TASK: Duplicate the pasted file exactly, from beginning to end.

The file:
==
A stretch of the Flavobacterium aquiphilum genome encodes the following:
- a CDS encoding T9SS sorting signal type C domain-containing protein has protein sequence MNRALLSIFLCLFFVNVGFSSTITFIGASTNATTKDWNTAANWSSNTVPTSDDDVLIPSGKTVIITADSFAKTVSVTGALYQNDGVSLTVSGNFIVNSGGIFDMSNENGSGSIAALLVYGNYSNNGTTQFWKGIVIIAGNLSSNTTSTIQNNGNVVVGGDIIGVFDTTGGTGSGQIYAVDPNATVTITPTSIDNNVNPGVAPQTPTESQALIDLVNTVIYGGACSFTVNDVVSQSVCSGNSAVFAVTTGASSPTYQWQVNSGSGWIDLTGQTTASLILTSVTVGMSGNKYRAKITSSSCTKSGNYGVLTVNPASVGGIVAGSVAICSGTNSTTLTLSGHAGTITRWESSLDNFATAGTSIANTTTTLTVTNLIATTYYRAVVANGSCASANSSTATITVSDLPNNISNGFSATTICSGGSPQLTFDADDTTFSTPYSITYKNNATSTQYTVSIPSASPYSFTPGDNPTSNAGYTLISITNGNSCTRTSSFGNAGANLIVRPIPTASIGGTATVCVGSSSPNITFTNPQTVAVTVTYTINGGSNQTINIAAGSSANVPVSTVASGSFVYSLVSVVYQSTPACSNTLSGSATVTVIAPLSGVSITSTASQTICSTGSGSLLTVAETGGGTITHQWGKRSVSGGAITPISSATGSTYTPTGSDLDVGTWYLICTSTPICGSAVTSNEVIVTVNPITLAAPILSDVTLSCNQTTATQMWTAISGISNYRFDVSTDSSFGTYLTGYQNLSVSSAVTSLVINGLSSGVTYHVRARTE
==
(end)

A stretch of the Flavobacterium aquiphilum genome encodes the following:
- a CDS encoding T9SS sorting signal type C domain-containing protein has protein sequence MNRALLSIFLCLFFVNVGFSSTITFIGASTNATTKDWNTAANWSSNTVPTSDDDVLIPSGKTVIITADSFAKTVSVTGALYQNDGVSLTVSGNFIVNSGGIFDMSNENGSGSIAALLVYGNYSNNGTTQFWKGIVIIAGNLSSNTTSTIQNNGNVVVGGDIIGVFDTTGGTGSGQIYAVDPNATVTITPTSIDNNVNPGVAPQTPTESQALIDLVNTVIYGGACSFTVNDVVSQSVCSGNSAVFAVTTGASSPTYQWQVNSGSGWIDLTGQTTASLILTSVTVGMSGNKYRAKITSSSCTKSGNYGVLTVNPASVGGIVAGSVAICSGTNSTTLTLSGHAGTITRWESSLDNFATAGTSIANTTTTLTVTNLIATTYYRAVVANGSCASANSSTATITVSDLPNNISNGFSATTICSGGSPQLTFDADDTTFSTPYSITYKNNATSTQYTVSIPSASPYSFTPGDNPTSNAGYTLISITNGNSCTRTSSFGNAGANLIVRPIPTASIGGTATVCVGSSSPNITFTNPQTVAVTVTYTINGGSNQTINIAAGSSANVPVSTVASGSFVYSLVSVVYQSTPACSNTLSGSATVTVIAPLSGVSITSTASQTICSTGSGSLLTVAETGGGTITHQWGKRSVSGGAITPISSATGSTYTPTGSDLDVGTWYLICTSTPICGSAVTSNEVIVTVNPITLAAPILSDVTLSCNQTTATQMWTAISGISNYRFDVSTDSSFGTYLTGYQNLSVSSAVTSLVINGLSSGVTYHVRARTE